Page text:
Unlike the identity model, then, the status model understands social justice as encompassing two analytically distinct dimensions: a dimension of recognition, which concerns the effects of institutionalized meanings and norms on the relative standing of social actors; and a dimension of distribution, which involves the allocation of disposable resources to social actors. (115)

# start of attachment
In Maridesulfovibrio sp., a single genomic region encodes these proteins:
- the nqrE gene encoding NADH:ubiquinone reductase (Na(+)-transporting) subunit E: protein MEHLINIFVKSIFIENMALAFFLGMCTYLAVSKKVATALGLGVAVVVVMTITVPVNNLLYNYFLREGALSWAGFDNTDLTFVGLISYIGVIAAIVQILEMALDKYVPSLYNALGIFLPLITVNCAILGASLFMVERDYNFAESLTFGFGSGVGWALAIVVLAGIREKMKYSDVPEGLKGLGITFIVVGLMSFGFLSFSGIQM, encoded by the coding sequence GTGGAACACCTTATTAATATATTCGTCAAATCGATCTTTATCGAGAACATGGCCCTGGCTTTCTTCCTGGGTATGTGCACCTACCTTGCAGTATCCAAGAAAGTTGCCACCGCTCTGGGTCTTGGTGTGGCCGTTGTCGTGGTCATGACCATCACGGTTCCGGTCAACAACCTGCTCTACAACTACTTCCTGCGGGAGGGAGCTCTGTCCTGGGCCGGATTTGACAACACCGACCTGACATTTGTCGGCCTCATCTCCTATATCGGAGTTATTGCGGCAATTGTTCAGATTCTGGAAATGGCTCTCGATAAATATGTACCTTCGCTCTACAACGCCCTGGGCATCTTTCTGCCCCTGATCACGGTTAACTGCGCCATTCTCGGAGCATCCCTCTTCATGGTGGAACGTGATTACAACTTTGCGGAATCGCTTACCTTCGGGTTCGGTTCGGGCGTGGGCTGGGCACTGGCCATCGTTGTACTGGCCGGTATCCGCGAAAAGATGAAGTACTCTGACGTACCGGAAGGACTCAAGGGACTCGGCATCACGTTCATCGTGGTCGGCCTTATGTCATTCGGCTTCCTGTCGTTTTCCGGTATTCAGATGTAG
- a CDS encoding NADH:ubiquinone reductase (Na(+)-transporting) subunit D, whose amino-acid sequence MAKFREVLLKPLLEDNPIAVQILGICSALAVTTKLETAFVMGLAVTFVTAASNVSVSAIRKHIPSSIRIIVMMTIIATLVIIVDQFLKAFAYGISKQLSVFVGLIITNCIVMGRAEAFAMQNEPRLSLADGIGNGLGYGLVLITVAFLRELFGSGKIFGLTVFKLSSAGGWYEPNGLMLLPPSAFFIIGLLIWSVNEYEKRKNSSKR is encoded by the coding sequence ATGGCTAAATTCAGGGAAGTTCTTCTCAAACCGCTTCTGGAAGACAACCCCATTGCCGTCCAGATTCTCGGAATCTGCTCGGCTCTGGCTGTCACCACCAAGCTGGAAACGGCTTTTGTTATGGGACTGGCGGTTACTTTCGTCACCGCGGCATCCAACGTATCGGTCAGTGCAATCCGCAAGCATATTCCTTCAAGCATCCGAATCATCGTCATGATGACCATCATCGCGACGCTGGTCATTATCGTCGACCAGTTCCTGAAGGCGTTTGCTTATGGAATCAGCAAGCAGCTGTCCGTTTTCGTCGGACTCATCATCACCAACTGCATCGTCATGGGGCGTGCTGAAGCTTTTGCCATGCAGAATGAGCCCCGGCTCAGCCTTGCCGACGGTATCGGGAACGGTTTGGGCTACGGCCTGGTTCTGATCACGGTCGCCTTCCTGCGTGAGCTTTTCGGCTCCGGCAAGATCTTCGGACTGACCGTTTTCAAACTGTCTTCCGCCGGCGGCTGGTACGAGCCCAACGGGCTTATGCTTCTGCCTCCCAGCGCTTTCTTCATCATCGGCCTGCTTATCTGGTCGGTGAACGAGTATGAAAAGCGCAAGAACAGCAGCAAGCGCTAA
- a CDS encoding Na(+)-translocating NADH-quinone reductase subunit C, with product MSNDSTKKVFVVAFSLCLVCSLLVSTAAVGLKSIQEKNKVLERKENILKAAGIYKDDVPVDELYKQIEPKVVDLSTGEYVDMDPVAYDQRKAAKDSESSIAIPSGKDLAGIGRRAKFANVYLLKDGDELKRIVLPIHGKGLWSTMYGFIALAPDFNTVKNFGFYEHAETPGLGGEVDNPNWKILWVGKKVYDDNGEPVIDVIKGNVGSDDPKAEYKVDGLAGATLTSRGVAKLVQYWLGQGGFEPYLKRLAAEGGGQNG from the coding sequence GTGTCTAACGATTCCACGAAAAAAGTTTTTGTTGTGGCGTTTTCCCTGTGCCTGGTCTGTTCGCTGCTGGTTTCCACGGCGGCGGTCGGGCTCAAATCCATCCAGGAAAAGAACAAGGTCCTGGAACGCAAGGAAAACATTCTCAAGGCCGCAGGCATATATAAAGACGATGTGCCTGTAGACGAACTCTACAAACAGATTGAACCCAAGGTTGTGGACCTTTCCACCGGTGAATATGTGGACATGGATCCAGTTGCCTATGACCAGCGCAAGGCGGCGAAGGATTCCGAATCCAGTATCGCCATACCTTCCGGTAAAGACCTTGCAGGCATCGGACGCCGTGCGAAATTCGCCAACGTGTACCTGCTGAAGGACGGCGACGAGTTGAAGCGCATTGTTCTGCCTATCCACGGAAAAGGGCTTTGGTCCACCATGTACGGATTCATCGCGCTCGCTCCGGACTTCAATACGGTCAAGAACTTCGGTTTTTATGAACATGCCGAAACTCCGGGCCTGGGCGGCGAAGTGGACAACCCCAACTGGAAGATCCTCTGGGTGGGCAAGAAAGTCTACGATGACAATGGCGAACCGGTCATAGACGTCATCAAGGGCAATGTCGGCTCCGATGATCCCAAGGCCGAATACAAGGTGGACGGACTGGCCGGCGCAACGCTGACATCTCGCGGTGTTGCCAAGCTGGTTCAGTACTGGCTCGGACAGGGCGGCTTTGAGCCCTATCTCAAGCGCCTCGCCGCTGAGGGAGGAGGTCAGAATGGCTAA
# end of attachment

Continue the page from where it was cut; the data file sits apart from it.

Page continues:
The recognition dimension corresponds to the status order of society, hence to the constitution, by socially entrenched patterns of cultural value, of culturally defi ned categories of social actors—status groups—each distinguished by the relative honour, prestige and esteem it enjoys vis-à-vis the others. The distributive dimension, in contrast, corresponds to the economic structure of society, hence to the constitu-tion, by property regimes and labour markets, of economically defined categories of actors, or classes, distinguished by their differential endow-ments of resources. (116)